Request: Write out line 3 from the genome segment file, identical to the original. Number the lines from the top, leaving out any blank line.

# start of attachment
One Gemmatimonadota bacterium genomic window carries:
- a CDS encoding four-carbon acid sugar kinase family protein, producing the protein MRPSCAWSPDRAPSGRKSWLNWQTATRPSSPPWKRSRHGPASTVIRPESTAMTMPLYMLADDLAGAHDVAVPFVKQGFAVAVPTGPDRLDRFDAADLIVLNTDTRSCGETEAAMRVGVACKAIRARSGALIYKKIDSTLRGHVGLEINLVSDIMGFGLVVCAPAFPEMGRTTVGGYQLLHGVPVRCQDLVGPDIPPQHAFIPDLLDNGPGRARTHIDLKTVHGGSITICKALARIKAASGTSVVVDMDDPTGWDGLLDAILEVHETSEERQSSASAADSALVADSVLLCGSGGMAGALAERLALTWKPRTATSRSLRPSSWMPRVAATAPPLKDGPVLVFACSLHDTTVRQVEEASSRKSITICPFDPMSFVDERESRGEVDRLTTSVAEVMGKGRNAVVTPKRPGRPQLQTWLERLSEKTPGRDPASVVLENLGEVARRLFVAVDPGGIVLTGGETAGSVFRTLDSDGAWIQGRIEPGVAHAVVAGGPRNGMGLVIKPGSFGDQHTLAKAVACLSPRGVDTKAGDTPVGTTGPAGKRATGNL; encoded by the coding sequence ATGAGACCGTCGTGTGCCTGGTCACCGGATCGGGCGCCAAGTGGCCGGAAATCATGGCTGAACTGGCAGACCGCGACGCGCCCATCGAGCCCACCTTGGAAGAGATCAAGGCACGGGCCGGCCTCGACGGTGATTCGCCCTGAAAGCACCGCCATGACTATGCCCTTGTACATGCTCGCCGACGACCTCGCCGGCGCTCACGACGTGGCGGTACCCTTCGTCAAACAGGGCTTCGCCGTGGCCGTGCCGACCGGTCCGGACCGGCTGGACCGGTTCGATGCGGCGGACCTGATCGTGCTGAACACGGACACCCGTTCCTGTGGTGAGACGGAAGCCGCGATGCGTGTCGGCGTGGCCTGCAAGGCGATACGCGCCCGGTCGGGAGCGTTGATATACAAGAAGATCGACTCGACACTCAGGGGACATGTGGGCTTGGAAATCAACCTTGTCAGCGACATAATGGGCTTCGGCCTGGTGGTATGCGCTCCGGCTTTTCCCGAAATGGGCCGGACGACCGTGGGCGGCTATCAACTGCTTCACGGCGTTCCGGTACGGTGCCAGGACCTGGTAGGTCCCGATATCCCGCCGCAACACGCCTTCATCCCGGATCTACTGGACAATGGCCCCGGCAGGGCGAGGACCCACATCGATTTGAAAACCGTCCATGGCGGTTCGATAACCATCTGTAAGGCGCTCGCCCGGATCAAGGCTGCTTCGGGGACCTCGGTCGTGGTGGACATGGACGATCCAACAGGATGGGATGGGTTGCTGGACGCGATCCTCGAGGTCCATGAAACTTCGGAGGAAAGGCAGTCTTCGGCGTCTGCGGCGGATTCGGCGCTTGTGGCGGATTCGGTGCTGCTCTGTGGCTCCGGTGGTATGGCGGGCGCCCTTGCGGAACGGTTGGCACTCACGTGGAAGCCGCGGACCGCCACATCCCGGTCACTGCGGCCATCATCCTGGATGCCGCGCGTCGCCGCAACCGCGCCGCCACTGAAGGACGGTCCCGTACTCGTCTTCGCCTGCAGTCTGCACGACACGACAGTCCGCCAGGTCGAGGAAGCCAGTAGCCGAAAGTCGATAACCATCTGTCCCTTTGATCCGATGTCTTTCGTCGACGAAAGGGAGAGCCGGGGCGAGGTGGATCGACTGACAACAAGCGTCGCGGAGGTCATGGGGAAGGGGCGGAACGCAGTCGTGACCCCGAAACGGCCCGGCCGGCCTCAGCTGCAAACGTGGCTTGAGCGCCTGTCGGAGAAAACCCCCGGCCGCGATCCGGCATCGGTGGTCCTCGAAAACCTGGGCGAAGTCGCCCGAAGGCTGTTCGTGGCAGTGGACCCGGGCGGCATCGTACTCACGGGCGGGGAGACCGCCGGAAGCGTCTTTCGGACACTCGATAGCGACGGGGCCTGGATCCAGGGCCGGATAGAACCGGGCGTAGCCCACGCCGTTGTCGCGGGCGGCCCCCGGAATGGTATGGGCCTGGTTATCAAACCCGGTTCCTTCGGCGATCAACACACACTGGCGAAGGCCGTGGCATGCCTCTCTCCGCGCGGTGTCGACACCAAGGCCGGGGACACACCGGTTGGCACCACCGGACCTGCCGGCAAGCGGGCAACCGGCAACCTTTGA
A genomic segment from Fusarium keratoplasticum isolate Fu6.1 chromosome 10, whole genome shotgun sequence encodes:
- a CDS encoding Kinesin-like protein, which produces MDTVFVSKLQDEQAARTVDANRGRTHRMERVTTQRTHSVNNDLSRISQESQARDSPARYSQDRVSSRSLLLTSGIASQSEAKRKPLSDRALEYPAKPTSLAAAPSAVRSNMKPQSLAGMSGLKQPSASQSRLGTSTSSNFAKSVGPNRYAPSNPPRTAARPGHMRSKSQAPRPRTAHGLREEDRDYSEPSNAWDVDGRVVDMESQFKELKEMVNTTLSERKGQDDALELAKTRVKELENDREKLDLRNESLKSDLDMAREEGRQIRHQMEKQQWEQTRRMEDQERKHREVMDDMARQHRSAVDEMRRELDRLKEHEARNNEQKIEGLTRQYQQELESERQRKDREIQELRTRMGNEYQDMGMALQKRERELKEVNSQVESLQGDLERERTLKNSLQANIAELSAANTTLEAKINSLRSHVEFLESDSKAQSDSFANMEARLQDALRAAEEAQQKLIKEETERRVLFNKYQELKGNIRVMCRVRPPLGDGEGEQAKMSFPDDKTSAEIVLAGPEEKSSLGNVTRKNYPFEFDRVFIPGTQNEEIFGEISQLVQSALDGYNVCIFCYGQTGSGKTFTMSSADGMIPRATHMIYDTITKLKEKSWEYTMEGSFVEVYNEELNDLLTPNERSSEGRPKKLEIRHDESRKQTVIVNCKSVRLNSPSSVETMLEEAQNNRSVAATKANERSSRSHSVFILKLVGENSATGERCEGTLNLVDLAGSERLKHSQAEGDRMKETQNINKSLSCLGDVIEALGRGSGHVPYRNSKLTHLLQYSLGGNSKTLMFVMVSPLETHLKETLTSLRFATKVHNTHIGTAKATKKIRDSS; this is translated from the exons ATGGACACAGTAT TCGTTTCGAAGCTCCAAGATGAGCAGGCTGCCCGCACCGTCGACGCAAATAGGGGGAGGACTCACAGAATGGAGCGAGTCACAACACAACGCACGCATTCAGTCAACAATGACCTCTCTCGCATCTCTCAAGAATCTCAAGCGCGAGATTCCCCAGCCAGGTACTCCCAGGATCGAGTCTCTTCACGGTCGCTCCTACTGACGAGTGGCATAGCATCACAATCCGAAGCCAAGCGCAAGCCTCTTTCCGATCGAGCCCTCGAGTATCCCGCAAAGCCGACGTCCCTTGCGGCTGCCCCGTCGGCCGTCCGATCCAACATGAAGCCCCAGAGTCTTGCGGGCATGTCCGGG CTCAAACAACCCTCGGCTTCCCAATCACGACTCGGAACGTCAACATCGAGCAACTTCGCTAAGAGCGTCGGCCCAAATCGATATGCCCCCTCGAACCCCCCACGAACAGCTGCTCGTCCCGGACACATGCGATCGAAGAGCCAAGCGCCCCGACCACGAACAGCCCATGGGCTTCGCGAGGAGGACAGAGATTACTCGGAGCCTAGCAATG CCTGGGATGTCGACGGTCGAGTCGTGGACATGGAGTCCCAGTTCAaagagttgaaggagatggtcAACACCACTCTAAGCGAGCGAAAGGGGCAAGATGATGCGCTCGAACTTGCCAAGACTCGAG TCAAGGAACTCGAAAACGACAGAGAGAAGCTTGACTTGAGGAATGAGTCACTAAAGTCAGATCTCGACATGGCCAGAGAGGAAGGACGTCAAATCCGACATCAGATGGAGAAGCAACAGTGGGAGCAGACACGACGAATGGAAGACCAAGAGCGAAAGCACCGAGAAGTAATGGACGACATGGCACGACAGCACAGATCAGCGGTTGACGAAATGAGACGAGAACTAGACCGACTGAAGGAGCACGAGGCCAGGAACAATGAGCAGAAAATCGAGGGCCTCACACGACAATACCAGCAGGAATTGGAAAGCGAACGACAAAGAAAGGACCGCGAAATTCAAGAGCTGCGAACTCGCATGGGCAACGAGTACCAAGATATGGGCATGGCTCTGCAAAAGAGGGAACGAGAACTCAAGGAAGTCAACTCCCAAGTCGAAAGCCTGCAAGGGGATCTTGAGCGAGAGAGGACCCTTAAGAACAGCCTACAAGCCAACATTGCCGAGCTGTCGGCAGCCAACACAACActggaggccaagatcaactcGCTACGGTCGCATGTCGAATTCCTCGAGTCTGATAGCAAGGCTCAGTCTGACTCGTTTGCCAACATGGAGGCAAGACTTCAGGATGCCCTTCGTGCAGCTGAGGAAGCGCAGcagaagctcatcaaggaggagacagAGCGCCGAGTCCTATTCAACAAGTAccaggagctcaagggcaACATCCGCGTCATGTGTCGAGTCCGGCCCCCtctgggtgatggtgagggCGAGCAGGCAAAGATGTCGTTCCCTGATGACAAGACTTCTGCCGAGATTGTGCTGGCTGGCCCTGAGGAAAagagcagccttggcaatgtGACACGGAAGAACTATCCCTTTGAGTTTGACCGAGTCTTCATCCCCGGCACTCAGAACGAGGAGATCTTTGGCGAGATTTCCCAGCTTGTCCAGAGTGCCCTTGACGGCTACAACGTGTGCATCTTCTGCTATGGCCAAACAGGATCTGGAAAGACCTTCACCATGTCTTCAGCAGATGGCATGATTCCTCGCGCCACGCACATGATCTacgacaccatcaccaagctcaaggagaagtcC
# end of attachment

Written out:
A genomic segment from Fusarium keratoplasticum isolate Fu6.1 chromosome 10, whole genome shotgun sequence encodes: